"That can be arranged, Father," said Georgina. "Turn your back towards me, I'll turn mine towards you and will untie your hands prettty quickly."
Meanwhile poor George was cackling like a rooster and pecking the ground. He just swooped down on a rat, got it up, bit its neck apart and started chewing ...
Georgina felt so disgusted, so she looked away and hurried up.
Father Brown, once free, stood up and started with a cracked voice, which soon became full and valiant and quarrelsome:
He had made a sign of the cross for each of the three Persons as he spoke the Holy Name of the Triune God.
George dropped the rat. He seemed to be coughing. A stench as from a dead cat that had been lying on a hot street for days came out ... then he threw up ... and what came out was a smoke which took form as of a greyish putrid smoke and a shape nearly human except for the vulture head, and for the arms which were six instead of two, with claws instead of fingers. Exactly as the evil looking idol, but worse. George rolled over and was as if dead.
The demon stood upright and menacing against Father Brown, but he managed to get hold of his Crucifix and brandish it ... and the demon shrieked as if in pain and grew weak ... a shriek which curled the blood ad filled men and women with terror. Until it was reduced to a wail.
"Don't go soft on him now," whispered Georgina under her breath. But the priest had gone on menacing the demon.
Father Brown renewed his efforts and said a "begone, begone from the world of men!" with the cross on high.
Tash uttered another shriek of terror, and fled, across the fire, through the statue of itself, into some void. And the statue's limbs began to tremble, and totter, and it fell, and it lay in the fire, beside its chief worshipper, the bad Telmarine, the evil police officer, the former seducer of George to devilworship, who groaned.
"If I could untie someone's ropes and one could quench the fire, maybe we could save this man. He needs repentance."
He untied the ropes of Georgina, and of Charles, and these untied the ropes of Julian and Dick. And - with an excuse for the delay - Father Brown untied the ropes of old Simon. Then he went over to George, made a sign on the cross over the forehead, said "wake up young fool, should not have been dabbling in these things, you know ..." and if George did not wake up immediately, at least he moaned.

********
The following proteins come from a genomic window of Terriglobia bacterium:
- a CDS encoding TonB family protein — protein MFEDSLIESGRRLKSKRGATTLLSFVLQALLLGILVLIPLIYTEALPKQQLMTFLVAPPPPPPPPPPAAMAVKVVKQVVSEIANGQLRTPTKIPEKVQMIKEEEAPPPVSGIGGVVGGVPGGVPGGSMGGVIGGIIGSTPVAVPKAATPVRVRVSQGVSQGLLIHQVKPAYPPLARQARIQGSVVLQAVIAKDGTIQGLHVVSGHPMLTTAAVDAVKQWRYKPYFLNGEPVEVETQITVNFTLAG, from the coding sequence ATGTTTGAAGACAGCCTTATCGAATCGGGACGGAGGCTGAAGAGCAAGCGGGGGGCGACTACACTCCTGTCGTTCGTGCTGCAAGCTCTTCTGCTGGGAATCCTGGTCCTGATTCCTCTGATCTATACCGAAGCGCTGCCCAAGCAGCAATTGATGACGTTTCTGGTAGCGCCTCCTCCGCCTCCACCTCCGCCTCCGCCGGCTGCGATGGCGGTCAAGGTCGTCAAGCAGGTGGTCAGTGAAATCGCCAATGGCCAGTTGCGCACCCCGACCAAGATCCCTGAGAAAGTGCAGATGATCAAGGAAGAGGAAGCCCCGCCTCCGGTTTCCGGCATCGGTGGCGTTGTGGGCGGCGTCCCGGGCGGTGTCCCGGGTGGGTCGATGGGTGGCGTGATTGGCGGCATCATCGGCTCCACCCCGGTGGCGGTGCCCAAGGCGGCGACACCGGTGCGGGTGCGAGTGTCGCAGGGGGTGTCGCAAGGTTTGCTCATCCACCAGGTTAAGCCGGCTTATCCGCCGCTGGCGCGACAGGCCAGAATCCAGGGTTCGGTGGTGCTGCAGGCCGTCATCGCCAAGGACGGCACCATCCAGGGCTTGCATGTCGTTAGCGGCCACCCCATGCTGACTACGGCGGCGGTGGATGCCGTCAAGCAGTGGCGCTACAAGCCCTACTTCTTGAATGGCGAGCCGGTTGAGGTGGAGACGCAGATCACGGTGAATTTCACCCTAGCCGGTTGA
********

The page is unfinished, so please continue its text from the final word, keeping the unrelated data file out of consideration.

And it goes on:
Meanwhile the others - or one of them - had found out how to turn on some water, and it filled the fiery basin with a sizzling and smoke - a much nicer smoke than the stench of Tash - and hot steam as water got hotter and lesser flames as fire grew weaker. Charles drew up the moaning evil man from the fire basin, where he had so oeftn committed ritual murders to honour the expelled demon.
"You were my boss at the police station, but now you are under arrest. You shall get to hospital and to prison, do you hear me?"
"You're a fool, I'm dying before I get anywhere like that."
And he lost consciousness, and before he reached the hospital he was dead.
But before the ambulance even came for him, George regained his consciousness. And Georgina and Simon and Father Brown were all looking at him. With some concern.
"I have a funny taste of blood in my mouth," he said (and indeed he had rat blood around the lips), "what happened?"
"We will tell you later, right now you seem to need a glass of brandy to wash your mouth ..."
And George who was himself again could indicate where that could be gotten, and they all had brandy - a glass each. "A friend of mine," said Father Brown, "said one should thank God for Beer and Brandy by not drinking too much of them. One can add: by not omitting the occasions when needed."
When the ambulance had arrived and taken away the unconscious culprit, they walked upstairs into the kitchen for breakfast. It was no longer night, but morning and the sun was bright.
Father Brown tottered into a chair. "Sorry, but this is the first time I deal with manifestations of the demonic. Like this. I am not sure I will be able to celebrate Mass this morning. I am not quite as used to things like this as a Franciscan in Pietrelcina that I have heard of."
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Simon and George Catechumens
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Chronicle of Susan Pevensie
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